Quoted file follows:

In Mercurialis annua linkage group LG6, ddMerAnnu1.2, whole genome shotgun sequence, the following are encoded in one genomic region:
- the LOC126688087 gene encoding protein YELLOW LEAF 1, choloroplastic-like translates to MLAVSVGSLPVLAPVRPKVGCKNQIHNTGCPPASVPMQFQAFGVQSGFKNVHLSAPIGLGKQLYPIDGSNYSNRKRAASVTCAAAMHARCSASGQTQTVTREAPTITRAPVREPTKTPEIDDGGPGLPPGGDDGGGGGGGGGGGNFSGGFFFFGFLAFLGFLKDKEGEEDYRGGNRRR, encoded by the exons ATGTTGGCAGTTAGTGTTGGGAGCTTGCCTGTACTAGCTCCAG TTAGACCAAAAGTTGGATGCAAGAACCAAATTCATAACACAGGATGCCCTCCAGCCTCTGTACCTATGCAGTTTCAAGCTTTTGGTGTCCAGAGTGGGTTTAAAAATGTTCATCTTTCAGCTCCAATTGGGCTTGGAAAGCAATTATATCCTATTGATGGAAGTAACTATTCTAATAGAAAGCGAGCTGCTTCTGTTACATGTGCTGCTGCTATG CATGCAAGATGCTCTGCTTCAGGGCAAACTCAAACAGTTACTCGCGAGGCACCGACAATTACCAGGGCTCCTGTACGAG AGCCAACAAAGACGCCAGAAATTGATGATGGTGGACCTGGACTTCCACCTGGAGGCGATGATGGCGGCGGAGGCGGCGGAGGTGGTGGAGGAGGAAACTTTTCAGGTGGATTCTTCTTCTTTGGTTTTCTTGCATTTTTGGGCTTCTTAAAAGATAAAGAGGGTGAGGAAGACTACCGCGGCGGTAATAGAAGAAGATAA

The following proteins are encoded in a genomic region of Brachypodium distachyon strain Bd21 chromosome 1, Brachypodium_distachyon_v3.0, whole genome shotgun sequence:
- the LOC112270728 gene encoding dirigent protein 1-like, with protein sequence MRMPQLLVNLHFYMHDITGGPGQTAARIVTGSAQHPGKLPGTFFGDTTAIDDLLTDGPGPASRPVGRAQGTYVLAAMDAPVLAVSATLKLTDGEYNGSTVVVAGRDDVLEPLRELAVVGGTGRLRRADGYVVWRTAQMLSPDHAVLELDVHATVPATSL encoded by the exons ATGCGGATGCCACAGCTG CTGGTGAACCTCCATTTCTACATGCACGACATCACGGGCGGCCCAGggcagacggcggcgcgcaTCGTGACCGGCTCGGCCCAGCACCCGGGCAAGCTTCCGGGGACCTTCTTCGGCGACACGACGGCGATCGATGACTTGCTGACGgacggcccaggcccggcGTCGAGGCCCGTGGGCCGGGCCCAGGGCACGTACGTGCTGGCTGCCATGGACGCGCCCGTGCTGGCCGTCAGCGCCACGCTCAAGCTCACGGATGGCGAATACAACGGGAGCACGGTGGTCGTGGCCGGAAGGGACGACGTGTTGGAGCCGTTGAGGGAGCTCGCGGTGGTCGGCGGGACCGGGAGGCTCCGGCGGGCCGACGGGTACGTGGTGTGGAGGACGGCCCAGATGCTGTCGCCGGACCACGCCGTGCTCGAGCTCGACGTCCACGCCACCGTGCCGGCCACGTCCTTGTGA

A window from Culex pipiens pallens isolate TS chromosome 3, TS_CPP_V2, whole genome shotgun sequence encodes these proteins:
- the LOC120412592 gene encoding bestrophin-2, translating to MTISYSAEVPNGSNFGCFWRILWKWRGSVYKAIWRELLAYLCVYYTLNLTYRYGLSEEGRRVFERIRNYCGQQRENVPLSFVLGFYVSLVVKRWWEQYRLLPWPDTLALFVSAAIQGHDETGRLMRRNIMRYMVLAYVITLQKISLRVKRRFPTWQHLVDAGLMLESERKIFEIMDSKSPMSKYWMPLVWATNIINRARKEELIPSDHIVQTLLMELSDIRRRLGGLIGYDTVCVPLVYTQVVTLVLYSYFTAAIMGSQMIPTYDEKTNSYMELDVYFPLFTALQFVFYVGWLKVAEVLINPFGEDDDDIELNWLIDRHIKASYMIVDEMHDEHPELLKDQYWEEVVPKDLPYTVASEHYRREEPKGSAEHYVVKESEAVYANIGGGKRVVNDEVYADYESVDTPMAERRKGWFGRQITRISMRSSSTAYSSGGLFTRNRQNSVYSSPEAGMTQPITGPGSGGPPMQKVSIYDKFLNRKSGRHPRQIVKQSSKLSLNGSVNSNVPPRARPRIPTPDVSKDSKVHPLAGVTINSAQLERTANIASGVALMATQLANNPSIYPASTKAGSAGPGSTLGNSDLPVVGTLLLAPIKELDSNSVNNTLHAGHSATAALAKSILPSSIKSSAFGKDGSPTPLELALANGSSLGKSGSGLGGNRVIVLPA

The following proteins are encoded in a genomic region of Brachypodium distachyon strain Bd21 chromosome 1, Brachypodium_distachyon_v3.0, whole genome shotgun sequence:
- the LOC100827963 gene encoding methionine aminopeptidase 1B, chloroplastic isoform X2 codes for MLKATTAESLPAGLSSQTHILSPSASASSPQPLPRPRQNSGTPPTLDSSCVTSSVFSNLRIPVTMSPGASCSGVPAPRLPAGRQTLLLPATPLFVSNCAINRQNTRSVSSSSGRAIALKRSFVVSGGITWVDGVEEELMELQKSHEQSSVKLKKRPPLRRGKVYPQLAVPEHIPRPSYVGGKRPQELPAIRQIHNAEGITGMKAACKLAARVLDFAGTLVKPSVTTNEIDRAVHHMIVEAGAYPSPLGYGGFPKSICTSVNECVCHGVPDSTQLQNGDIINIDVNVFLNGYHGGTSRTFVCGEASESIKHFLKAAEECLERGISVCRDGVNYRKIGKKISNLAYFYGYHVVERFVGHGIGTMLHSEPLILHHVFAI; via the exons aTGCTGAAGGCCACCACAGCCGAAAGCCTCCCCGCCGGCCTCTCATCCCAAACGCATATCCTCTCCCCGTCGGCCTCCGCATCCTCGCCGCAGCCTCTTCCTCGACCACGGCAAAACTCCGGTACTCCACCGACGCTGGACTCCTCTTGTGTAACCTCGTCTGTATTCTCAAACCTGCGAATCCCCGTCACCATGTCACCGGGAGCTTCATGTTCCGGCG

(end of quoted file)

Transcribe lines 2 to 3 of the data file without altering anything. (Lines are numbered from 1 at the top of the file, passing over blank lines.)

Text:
- the LOC126688087 gene encoding protein YELLOW LEAF 1, choloroplastic-like translates to MLAVSVGSLPVLAPVRPKVGCKNQIHNTGCPPASVPMQFQAFGVQSGFKNVHLSAPIGLGKQLYPIDGSNYSNRKRAASVTCAAAMHARCSASGQTQTVTREAPTITRAPVREPTKTPEIDDGGPGLPPGGDDGGGGGGGGGGGNFSGGFFFFGFLAFLGFLKDKEGEEDYRGGNRRR, encoded by the exons ATGTTGGCAGTTAGTGTTGGGAGCTTGCCTGTACTAGCTCCAG TTAGACCAAAAGTTGGATGCAAGAACCAAATTCATAACACAGGATGCCCTCCAGCCTCTGTACCTATGCAGTTTCAAGCTTTTGGTGTCCAGAGTGGGTTTAAAAATGTTCATCTTTCAGCTCCAATTGGGCTTGGAAAGCAATTATATCCTATTGATGGAAGTAACTATTCTAATAGAAAGCGAGCTGCTTCTGTTACATGTGCTGCTGCTATG CATGCAAGATGCTCTGCTTCAGGGCAAACTCAAACAGTTACTCGCGAGGCACCGACAATTACCAGGGCTCCTGTACGAG AGCCAACAAAGACGCCAGAAATTGATGATGGTGGACCTGGACTTCCACCTGGAGGCGATGATGGCGGCGGAGGCGGCGGAGGTGGTGGAGGAGGAAACTTTTCAGGTGGATTCTTCTTCTTTGGTTTTCTTGCATTTTTGGGCTTCTTAAAAGATAAAGAGGGTGAGGAAGACTACCGCGGCGGTAATAGAAGAAGATAA

The following proteins are encoded in a genomic region of Brachypodium distachyon strain Bd21 chromosome 1, Brachypodium_distachyon_v3.0, whole genome shotgun sequence: